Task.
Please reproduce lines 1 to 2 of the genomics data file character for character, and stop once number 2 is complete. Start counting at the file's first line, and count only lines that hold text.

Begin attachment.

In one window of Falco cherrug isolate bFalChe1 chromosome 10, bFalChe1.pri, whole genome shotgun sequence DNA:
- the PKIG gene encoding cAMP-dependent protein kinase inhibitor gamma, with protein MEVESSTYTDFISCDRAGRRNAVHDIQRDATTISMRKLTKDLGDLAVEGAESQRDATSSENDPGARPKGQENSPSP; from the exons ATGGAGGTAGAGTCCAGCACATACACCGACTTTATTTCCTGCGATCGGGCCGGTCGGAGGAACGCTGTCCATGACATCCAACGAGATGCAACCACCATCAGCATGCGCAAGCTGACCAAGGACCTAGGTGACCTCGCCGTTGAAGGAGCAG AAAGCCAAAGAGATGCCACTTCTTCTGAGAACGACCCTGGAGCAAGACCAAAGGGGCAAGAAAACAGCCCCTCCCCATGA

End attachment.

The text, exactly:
In one window of Falco cherrug isolate bFalChe1 chromosome 10, bFalChe1.pri, whole genome shotgun sequence DNA:
- the PKIG gene encoding cAMP-dependent protein kinase inhibitor gamma, with protein MEVESSTYTDFISCDRAGRRNAVHDIQRDATTISMRKLTKDLGDLAVEGAESQRDATSSENDPGARPKGQENSPSP; from the exons ATGGAGGTAGAGTCCAGCACATACACCGACTTTATTTCCTGCGATCGGGCCGGTCGGAGGAACGCTGTCCATGACATCCAACGAGATGCAACCACCATCAGCATGCGCAAGCTGACCAAGGACCTAGGTGACCTCGCCGTTGAAGGAGCAG AAAGCCAAAGAGATGCCACTTCTTCTGAGAACGACCCTGGAGCAAGACCAAAGGGGCAAGAAAACAGCCCCTCCCCATGA